Q3. It's possible to track your writing career since 1998, when you were highly commended in the first Katharine Susannah Prichard Speculative Fiction competition. Since then, you've gone from strength to strength, more shortlistings and highly commendeds and then winning the KSP competition in 2004. You were given an honourable mention in the Aurealis Award and shortlisted for the Australian Shadow Awards in 2006, and in 2007 you completed an honours degree in English. Then in 2008 you not only started working towards a PhD but you were also accepted for the Clarion West "bootcamp" in Seattle, USA. Of all these endeavours, which has held the most meaning and sense of achievement for you?

A3. All of them surprised the hell out of me, especially the KSP award in 1998 because that was my first serious attempt at writing SF. I can't say which endeavour has held the most meaning, because they all mean different things. But right now Clarion West holds a special place because it was something I'd wanted to do since I first heard about it 10 years ago. It was also the first time I'd left my family to fend for themselves, though they're mostly grown up now, but it was great to see they coped. Also, I was terrified I wouldn't be able to deliver a story every week only to have each one pulled to pieces. In the end I amazed myself by doing just that. The one thing I loved about writing under Clarion conditions is that, not only do your writing strengths shine, but so do your weaknesses. As a result, you spend an entire six weeks figuring out the hows, whys and wherefores. Now I'm home again, I look back on the whole experience as a huge privilege that taught me more than I could have ever learned tapping away at a keyboard on my own. It gave me confidence to keep going and try new things. Plus Seattle is a lovely city, with a generous and vibrant SF community. I came home full of new ideas, new ambitions, my batteries recharged and ready to start my PhD.

Q4. You've had many short stories published both here and overseas. Are you particularly proud of, or do you feel especially attached to, any one of them?

A4. For the amount of time that's elapsed since I started writing fiction, I haven't really published a huge number of stories: a couple in Eidolon, a couple with CSFG, one with Ticonderoga Online, another with Fables & Reflections and three or four in ezines such as AntiSF. I've written a whole stack more, but I haven't bothered sending them out anywhere because I don't like them enough for that. That's probably a defeatist attitude, but I could always see my early stories were flawed and couldn't figure out how to fix them. Again, Clarion has done a lot to help me in that area. Of all my stories, I think my favourite is "The Bridal Bier" (Eidolon 1 Anthology), which I wrote during a uni study break when I hadn't written any fiction for months and it felt wonderful letting the muse take over. It was actually a fictional rewriting of an essay I was working on and I loved the way my unconscious self reinterpreted what my conscious self was trying to make sense of. I'm also proud of my Clarion stories, which I plan to bring up to scratch before sending out this year. I wrote them during the equivalent of a major panic and, though they've yet to prove themselves, they've taught me a lot about myself as well as about my writing.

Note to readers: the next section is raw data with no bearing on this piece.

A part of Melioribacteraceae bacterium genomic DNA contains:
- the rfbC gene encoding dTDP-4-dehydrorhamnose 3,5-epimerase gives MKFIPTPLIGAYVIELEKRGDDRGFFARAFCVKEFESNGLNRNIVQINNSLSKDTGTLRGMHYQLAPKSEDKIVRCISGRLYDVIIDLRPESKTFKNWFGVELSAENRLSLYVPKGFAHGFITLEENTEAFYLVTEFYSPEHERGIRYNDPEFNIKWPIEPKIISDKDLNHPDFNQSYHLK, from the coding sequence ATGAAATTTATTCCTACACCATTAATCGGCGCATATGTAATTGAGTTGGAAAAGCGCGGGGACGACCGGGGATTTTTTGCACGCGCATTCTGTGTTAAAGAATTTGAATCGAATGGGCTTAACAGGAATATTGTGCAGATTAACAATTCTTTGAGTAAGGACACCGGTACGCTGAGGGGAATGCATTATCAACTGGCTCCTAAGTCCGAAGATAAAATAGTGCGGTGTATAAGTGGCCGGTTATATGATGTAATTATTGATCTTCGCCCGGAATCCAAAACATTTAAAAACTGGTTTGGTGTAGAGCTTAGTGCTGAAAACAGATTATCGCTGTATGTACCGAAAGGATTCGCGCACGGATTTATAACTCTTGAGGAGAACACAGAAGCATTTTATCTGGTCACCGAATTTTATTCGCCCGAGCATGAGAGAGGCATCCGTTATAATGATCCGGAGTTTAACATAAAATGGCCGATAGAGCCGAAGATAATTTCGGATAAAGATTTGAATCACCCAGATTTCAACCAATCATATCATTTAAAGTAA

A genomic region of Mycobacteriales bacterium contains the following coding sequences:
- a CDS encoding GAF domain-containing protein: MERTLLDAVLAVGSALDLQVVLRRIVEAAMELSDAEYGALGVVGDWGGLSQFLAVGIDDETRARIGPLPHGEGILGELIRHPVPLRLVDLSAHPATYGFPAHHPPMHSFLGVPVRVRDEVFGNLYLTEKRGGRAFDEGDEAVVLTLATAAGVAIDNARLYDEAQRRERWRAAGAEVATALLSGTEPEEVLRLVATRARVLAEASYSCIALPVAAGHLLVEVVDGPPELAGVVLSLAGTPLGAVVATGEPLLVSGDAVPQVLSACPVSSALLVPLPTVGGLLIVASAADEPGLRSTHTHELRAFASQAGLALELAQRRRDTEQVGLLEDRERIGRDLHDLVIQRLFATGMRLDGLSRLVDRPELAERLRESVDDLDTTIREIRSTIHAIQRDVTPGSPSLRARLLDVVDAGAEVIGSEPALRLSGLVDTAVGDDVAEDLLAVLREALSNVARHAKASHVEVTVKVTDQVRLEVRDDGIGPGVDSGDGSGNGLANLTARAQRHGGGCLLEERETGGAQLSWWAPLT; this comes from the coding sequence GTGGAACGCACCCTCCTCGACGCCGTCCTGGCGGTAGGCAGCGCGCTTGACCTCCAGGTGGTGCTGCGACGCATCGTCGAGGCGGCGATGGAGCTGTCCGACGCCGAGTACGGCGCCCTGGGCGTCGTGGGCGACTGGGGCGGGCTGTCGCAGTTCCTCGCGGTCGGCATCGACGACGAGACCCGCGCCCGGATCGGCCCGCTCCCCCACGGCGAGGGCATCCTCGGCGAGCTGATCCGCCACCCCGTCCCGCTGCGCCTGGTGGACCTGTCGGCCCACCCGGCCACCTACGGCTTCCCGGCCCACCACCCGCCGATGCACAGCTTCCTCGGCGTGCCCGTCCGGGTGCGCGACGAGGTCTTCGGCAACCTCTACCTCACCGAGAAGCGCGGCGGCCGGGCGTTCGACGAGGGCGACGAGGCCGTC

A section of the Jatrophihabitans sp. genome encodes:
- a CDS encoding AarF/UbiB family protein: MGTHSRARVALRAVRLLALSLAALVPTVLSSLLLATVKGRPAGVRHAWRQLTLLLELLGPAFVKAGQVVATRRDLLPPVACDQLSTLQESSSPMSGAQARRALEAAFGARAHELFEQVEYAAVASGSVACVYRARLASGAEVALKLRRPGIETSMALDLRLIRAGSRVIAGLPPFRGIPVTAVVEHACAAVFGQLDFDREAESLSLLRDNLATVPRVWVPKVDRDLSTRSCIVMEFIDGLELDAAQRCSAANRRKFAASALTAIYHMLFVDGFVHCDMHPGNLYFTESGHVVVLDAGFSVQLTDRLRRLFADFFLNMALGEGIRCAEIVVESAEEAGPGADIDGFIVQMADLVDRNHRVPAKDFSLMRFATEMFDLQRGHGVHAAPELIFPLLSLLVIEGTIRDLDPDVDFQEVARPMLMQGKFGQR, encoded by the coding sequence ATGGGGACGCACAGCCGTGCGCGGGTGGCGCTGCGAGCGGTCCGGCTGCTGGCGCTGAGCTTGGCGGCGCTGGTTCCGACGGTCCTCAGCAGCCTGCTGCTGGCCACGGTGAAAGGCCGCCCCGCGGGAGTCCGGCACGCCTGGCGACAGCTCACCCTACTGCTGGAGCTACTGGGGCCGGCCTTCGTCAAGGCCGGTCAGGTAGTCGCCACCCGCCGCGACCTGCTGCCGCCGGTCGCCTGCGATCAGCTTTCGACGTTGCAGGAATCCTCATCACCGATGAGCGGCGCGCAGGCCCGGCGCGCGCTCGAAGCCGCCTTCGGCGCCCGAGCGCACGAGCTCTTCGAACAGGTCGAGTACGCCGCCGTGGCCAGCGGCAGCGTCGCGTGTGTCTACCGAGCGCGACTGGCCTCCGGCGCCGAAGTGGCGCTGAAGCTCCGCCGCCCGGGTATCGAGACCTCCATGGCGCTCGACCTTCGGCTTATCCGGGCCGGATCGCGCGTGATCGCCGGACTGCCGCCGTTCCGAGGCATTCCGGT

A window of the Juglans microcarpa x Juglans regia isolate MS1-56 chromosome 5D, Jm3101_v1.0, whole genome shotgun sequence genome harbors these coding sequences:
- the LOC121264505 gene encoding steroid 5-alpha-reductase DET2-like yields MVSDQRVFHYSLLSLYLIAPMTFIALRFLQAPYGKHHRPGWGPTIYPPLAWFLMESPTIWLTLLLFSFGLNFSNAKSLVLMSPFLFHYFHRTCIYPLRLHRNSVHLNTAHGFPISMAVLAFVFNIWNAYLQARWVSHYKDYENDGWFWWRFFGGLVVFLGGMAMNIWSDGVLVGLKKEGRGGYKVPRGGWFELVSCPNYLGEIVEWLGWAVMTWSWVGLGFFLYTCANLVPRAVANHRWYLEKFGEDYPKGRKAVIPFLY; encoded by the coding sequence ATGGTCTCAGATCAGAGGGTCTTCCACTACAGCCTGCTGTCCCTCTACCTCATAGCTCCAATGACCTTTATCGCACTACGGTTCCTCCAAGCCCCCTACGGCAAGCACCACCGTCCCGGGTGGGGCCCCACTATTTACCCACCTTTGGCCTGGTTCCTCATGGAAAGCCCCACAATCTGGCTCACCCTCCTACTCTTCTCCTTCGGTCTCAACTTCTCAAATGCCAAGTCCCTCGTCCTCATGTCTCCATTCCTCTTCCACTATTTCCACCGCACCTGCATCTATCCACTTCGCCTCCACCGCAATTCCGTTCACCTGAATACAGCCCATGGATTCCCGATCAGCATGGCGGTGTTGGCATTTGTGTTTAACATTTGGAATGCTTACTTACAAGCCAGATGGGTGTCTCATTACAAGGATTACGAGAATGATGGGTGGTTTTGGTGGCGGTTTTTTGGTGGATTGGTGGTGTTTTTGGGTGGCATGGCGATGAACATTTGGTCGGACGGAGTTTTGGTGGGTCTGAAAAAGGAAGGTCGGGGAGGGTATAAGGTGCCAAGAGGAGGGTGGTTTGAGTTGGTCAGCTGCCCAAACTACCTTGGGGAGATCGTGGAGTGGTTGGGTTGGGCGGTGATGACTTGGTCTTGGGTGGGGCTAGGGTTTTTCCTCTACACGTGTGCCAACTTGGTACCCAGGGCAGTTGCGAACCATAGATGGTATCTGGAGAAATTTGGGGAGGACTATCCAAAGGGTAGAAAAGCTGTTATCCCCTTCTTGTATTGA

Q5. What are your goals for the next decade, and what most motivates you to achieve them?

A5. My writing goals for the next decade are to write every day, finish my novel, turn it into a trilogy, keep writing and submitting short stories and not give up. My trekking goals include a lot of kilometres in wild places with mountains, forests, mud and rain. And definitely no sharks.

No sharks, and no dynamite either, Carol. We want to read that trilogy:-)

You can find a link To Carol's LJ in my blogroll.

Ignore this one

I'm just testing my RSS feed to Facebook:-)
Saturday, 7 February 2009

Free e-book from Finlay

Charles who-no-longer-uses-his-middle-name Finlay and is now known as ccfinlay, has a new fantasy series coming out this year. In association with his publisher, Del Rey, he is offering the first book free! I've downloaded it and the first two chapters are great: so great that I will buy the book, The Patriot Witch, in hard copy if I can find it (Del Rey books are not all that easy to find here in Oz). But you don't have to buy the book – you can read the whole thing on screen. Follow the link above to learn more about CC Finlay and get your own .pdf copy.

"Charlie", BTW, is an indefatigable rock and mainstay of the Online Writers Workshop, where I've served a couple of tours of duty and learnt a great deal from peer reviews. OWW has been a proving ground for some fantastic writers, including our own Karen Miller, and is well worth checking out if you aspire to write speculative fiction.